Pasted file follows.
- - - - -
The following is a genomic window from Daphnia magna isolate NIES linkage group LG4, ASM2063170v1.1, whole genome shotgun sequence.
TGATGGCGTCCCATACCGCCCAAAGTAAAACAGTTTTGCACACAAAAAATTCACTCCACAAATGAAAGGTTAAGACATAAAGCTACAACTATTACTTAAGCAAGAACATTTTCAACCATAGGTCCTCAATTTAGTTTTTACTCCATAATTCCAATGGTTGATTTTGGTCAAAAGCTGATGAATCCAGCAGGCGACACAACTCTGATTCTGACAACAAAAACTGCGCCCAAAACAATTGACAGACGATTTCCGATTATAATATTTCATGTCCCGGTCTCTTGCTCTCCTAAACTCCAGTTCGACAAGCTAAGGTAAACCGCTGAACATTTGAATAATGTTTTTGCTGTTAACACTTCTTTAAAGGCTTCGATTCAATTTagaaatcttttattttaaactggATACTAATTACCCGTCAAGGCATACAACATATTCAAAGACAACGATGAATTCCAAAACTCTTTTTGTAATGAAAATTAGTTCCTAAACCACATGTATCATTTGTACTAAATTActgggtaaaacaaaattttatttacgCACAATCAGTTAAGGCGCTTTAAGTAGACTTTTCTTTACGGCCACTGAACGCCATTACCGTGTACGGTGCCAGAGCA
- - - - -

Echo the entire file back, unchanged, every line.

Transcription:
The following is a genomic window from Daphnia magna isolate NIES linkage group LG4, ASM2063170v1.1, whole genome shotgun sequence.
TGATGGCGTCCCATACCGCCCAAAGTAAAACAGTTTTGCACACAAAAAATTCACTCCACAAATGAAAGGTTAAGACATAAAGCTACAACTATTACTTAAGCAAGAACATTTTCAACCATAGGTCCTCAATTTAGTTTTTACTCCATAATTCCAATGGTTGATTTTGGTCAAAAGCTGATGAATCCAGCAGGCGACACAACTCTGATTCTGACAACAAAAACTGCGCCCAAAACAATTGACAGACGATTTCCGATTATAATATTTCATGTCCCGGTCTCTTGCTCTCCTAAACTCCAGTTCGACAAGCTAAGGTAAACCGCTGAACATTTGAATAATGTTTTTGCTGTTAACACTTCTTTAAAGGCTTCGATTCAATTTagaaatcttttattttaaactggATACTAATTACCCGTCAAGGCATACAACATATTCAAAGACAACGATGAATTCCAAAACTCTTTTTGTAATGAAAATTAGTTCCTAAACCACATGTATCATTTGTACTAAATTActgggtaaaacaaaattttatttacgCACAATCAGTTAAGGCGCTTTAAGTAGACTTTTCTTTACGGCCACTGAACGCCATTACCGTGTACGGTGCCAGAGCA